So I was reading this book called ZAMBA written by an animal trainer, Ralph Helfer, about this lion he owned and trained. And in some ways I liked this book. It’s very anecdotal rather than having any kind of coherent story line as such, but some of the anecdotes are truly touching. Like the thing after the storm when the horses died? And the flood at the end? Wow.
But right at the beginning, I was so peeved at the author and I’m not sure I ever got over it, because he said this: working with a lion presented such huge challenges because the big cats are solitary animals and not really primed to be social. [This isn’t a direct quote, but it’s what he said.]
And I thought:
A) This guy, who is supposed to be such an amazing trainer and particularly into lions, nevertheless knows so little about lions that he doesn’t even know they live in prides, which every single American kindergartner knows, or
B) In order to make his decision to raise and train a lion seem more impressive to his readers, those rubes, he is totally lying about lion behavior, even though every single reader has got to know that this statement he’s making about lions being solitary animals is completely bogus.
I’m going for option B, but jeez, really? This is so not a good thing to do. The lying to the reader thing, I mean. Even if you’re doing it to sound impressive. Even if it’s transparently false. No.
So, this was nonfiction, but IMO it would work the same way in fiction. If you’re writing about lions in a fictional world, but you’re reprensenting them as real lions, then you can’t go making totally false statements about lion behavior just because that makes your plot work out. Not even if you think your readers won’t know the difference. I mean, I will. And I’ll care, too.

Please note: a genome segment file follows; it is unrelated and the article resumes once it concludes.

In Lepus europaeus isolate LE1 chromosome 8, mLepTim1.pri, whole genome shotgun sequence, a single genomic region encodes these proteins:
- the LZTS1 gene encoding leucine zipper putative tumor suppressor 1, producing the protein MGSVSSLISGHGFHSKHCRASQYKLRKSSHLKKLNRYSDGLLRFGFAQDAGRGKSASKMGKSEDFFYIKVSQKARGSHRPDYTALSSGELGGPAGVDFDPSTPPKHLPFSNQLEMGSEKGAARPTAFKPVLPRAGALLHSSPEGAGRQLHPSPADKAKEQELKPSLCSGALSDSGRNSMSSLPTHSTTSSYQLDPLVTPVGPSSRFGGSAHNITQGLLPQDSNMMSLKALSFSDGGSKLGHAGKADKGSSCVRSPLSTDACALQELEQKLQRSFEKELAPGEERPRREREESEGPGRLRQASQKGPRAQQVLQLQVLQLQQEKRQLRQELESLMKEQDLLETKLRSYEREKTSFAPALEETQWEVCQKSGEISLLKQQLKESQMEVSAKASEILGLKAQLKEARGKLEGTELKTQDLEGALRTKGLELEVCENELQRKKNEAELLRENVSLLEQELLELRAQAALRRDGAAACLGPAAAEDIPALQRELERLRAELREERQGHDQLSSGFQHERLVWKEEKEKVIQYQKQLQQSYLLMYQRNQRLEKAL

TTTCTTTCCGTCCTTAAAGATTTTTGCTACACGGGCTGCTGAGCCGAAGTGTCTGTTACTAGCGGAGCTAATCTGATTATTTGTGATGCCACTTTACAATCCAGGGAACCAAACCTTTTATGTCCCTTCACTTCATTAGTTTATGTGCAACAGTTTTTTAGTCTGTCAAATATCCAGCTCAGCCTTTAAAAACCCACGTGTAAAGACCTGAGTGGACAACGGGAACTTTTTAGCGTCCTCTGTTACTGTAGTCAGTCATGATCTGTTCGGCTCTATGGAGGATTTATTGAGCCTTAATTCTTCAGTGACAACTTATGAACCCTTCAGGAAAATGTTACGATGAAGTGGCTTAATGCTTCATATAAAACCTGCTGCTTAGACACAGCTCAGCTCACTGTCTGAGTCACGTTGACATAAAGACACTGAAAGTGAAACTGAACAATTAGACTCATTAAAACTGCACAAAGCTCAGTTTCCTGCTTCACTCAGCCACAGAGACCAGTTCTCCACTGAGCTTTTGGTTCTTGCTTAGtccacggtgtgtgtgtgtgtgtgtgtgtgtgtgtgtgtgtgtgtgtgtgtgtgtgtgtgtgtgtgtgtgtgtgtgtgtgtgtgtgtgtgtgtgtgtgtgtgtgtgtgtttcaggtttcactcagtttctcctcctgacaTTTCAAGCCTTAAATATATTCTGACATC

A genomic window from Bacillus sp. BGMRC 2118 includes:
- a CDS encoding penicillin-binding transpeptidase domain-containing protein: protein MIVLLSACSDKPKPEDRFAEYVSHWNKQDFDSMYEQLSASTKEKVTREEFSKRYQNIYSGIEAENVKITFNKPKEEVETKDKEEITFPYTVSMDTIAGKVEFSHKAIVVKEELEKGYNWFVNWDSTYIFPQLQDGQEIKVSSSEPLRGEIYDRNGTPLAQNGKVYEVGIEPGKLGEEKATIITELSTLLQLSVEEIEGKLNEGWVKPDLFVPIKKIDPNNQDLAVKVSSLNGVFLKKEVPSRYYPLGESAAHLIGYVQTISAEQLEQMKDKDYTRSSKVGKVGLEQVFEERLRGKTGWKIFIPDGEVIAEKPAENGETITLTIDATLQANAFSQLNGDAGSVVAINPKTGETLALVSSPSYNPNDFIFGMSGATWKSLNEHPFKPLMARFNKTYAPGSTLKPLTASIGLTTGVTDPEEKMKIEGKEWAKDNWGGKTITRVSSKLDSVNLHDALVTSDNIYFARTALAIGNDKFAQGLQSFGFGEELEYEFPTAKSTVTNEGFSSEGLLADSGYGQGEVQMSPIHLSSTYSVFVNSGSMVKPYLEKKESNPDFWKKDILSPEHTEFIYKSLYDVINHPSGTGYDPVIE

So: most fictional wolves are terrible wolves, but this only bothers me if the wolves are being presented as real wolves. Etc.
You know who did a really good wolf? Gordon Dickson, in THE IRON YEARS. I heard somewhere that he wrote this, it was published, and a wolf researcher contacted him and said Man, did you ever mess that up, that was not a wolf, that was a dog, I am so tired of people putting wolves in their books but really they are dogs. And Dickson, amazingly enough, was impressed, asked a lot of questions about wolves, and rewrote the story so the animal was a wolf.
Even though I didn’t actually like the book all that well, I read it and by golly when he got through with it, that animal was indeed a wolf and not a dog. One of the very very few in fiction.
ANYWAY, not to wonder from the subject, but lions ARE NOT SOLITARY.
Nevertheless, yes, the trainer sounds like he was a really good guy, if a little too open minded about certain touchy-feeley nonsense (putting a lion on a vegetarian diet because eating meat promotes violence? Are you kidding me?); the lion sounds like an amazing animal; and some bits of the book were very emotionally affecting. So, hey, I’ll be discarding this book, but it wasn’t actually bad.
ps — When a friend of mine and I watched The Lion King? We made MANY SNARKY COMMENTS about the inaccurate lion behavior and then made up a much more logical plot in which the lion brothers — the king and his brother — stood shoulder to shoulder against the perfidy of, well, it doesn’t matter, the point is, in the real world, lion brothers are very important allies for each other. Isn’t that interesting?